We got a call this morning requesting us to go to 555 for questions from the fire investigators. After the quickest of breakfasts, we headed out the door. We ended up spending the majority of the day there.
The questions were mainly for me as I was the last person in the house, on Tuesday before the rains began. Did I notice anything unusual, hear any sounds, or see lights flickering? Do I smoke cigarettes? Where in the house did I go on that day? Did I know if there were any electrical appliances and where they were located? I answered all of these questions and then asked permission to make a circuit of the garden near the house.
Most of the bushes, trees and plants near the house are singed. An ume now bears blackened fruits. The ama-natsu has soot-covered oranges. Some bushes seem to be dried out and dead, others have lost their leaves but might survive. A few of the smaller plants are completely gone, including one that I quite liked – the delicate snow rose. Ah, well. There are plenty of other plants to love for now, including four tea bushes Mrs. Kawasaki introduced me to.
The fire investigators made good use of my photos, maps, measurements, and all of the materials I had created and collected to plan out the renovations. This was not how I expected to use them, but I am glad they were of service.
Mrs. Kawasaki and I stood together to watch the proceedings and to talk. She told me of her personal losses in the fire – photos of the children growing up, her late father’s fish drawings. She had just started sorting through them on Monday and they were on the table in the dining room. Her intention was to finish the job when they came back, but then it rained for several days and they didn’t return. After we talked, I went up the family haka and talked to the ancestors. They didn’t talk back.
When the investigators carried the charred beams off to the side and cut away the collapsed roof ridge to make space to work in the center of the house, my heart broke a little. It was painful to watch those stalwart 120 year old timbers, the bones of the house, broken.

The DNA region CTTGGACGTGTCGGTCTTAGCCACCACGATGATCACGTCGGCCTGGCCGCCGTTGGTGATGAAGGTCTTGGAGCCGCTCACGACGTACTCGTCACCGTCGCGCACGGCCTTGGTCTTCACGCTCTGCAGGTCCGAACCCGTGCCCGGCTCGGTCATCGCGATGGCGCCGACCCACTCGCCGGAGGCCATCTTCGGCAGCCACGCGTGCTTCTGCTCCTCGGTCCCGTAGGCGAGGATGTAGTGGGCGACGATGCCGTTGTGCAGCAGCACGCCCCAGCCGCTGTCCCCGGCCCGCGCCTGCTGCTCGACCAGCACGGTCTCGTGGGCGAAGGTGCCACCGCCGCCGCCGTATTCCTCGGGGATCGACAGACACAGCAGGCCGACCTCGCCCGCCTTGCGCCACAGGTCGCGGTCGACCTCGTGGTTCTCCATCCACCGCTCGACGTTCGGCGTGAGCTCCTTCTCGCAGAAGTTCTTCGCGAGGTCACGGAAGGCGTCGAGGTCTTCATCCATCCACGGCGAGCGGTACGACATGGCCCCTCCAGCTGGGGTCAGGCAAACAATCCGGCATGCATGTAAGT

Everything in the house is broken and gone except for some pages of books fluttering around where grandfather’s library used to be and husks of metal that were once fridges, safes, and aircon units. The fire was hot enough (660 C) to melt the aluminum window sashes. All the glass is shattered. Furniture is gone as if it never existed. The fireboard on the kitchen side of the house is one of the few things that still stands. It saved the propane tanks from exploding and the barn from catching fire. Everything else is a shambles.
This afternoon, I helped to dig through the charcoal and straw looking for keys to the motorbike, the tractor, the digger. We found very little in what was once the entrance area: a broken vase; the melted glass of a ship in a bottle; a tin of mosquito coils, half a scissors, a fused-together electronic toy. Lots of nails. Two empty keychains. One key, but not the right one. Those keys might never turn up.
By the end of the day, the investigators had a working theory and some evidence. They managed to unearth a wire that looked melted. They dug for hours with small rakes and a green plastic dust pan to find that wire. It didn’t look like much. They surmise that the recent rainy weather caused another leak that shorted a wire in the beams under the roof, where the wiring ran. I should have given them my pictures from the day we went up into the roof. I got some shots of that wiring.
Now I’m home and showered, but the smell of smoke and charcoal lingers on my hands and in my lungs. What happens next? We wait and see. And we hold on tight to the certainty that every cloud has a silver lining.